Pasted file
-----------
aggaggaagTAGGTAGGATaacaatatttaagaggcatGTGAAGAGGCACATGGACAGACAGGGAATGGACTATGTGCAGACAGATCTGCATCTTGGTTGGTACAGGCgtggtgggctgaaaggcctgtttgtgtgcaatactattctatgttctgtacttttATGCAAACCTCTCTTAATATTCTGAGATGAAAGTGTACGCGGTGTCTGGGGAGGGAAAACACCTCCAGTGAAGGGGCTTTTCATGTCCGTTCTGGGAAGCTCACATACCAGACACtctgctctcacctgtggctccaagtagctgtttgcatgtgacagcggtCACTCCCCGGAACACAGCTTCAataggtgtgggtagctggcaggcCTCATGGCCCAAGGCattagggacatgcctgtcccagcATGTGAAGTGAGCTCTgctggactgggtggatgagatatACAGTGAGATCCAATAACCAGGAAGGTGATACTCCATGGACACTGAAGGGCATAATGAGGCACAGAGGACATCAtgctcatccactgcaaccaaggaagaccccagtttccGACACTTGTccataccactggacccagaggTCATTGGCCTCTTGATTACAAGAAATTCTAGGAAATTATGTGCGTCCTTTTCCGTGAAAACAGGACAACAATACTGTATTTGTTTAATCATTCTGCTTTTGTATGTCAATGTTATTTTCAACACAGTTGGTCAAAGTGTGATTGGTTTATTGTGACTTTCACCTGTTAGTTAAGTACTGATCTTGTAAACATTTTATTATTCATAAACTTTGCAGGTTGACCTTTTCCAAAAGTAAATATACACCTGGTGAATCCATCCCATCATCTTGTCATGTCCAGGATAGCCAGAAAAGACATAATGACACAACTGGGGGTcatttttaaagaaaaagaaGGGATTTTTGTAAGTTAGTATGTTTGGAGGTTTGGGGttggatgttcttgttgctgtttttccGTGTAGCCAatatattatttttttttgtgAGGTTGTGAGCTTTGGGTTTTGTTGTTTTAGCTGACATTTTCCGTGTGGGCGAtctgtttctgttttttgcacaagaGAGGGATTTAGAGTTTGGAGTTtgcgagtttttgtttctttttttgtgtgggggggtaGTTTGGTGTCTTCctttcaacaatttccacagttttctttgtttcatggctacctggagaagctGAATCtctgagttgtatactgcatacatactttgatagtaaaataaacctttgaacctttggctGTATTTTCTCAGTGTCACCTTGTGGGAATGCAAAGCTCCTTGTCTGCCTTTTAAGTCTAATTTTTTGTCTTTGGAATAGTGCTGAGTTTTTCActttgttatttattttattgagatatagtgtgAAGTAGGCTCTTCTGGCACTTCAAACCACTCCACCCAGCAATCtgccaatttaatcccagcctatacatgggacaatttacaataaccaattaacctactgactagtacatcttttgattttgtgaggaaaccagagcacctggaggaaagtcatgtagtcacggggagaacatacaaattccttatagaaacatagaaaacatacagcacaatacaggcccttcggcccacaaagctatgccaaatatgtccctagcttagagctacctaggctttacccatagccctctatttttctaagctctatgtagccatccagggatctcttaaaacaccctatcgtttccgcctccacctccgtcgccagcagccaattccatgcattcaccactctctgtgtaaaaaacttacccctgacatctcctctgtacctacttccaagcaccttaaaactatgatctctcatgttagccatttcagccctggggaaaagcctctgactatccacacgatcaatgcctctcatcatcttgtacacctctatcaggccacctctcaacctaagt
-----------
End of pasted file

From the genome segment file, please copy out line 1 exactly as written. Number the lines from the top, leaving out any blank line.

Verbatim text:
aggaggaagTAGGTAGGATaacaatatttaagaggcatGTGAAGAGGCACATGGACAGACAGGGAATGGACTATGTGCAGACAGATCTGCATCTTGGTTGGTACAGGCgtggtgggctgaaaggcctgtttgtgtgcaatactattctatgttctgtacttttATGCAAACCTCTCTTAATATTCTGAGATGAAAGTGTACGCGGTGTCTGGGGAGGGAAAACACCTCCAGTGAAGGGGCTTTTCATGTCCGTTCTGGGAAGCTCACATACCAGACACtctgctctcacctgtggctccaagtagctgtttgcatgtgacagcggtCACTCCCCGGAACACAGCTTCAataggtgtgggtagctggcaggcCTCATGGCCCAAGGCattagggacatgcctgtcccagcATGTGAAGTGAGCTCTgctggactgggtggatgagatatACAGTGAGATCCAATAACCAGGAAGGTGATACTCCATGGACACTGAAGGGCATAATGAGGCACAGAGGACATCAtgctcatccactgcaaccaaggaagaccccagtttccGACACTTGTccataccactggacccagaggTCATTGGCCTCTTGATTACAAGAAATTCTAGGAAATTATGTGCGTCCTTTTCCGTGAAAACAGGACAACAATACTGTATTTGTTTAATCATTCTGCTTTTGTATGTCAATGTTATTTTCAACACAGTTGGTCAAAGTGTGATTGGTTTATTGTGACTTTCACCTGTTAGTTAAGTACTGATCTTGTAAACATTTTATTATTCATAAACTTTGCAGGTTGACCTTTTCCAAAAGTAAATATACACCTGGTGAATCCATCCCATCATCTTGTCATGTCCAGGATAGCCAGAAAAGACATAATGACACAACTGGGGGTcatttttaaagaaaaagaaGGGATTTTTGTAAGTTAGTATGTTTGGAGGTTTGGGGttggatgttcttgttgctgtttttccGTGTAGCCAatatattatttttttttgtgAGGTTGTGAGCTTTGGGTTTTGTTGTTTTAGCTGACATTTTCCGTGTGGGCGAtctgtttctgttttttgcacaagaGAGGGATTTAGAGTTTGGAGTTtgcgagtttttgtttctttttttgtgtgggggggtaGTTTGGTGTCTTCctttcaacaatttccacagttttctttgtttcatggctacctggagaagctGAATCtctgagttgtatactgcatacatactttgatagtaaaataaacctttgaacctttggctGTATTTTCTCAGTGTCACCTTGTGGGAATGCAAAGCTCCTTGTCTGCCTTTTAAGTCTAATTTTTTGTCTTTGGAATAGTGCTGAGTTTTTCActttgttatttattttattgagatatagtgtgAAGTAGGCTCTTCTGGCACTTCAAACCACTCCACCCAGCAATCtgccaatttaatcccagcctatacatgggacaatttacaataaccaattaacctactgactagtacatcttttgattttgtgaggaaaccagagcacctggaggaaagtcatgtagtcacggggagaacatacaaattccttatagaaacatagaaaacatacagcacaatacaggcccttcggcccacaaagctatgccaaatatgtccctagcttagagctacctaggctttacccatagccctctatttttctaagctctatgtagccatccagggatctcttaaaacaccctatcgtttccgcctccacctccgtcgccagcagccaattccatgcattcaccactctctgtgtaaaaaacttacccctgacatctcctctgtacctacttccaagcaccttaaaactatgatctctcatgttagccatttcagccctggggaaaagcctctgactatccacacgatcaatgcctctcatcatcttgtacacctctatcaggccacctctcaacctaagt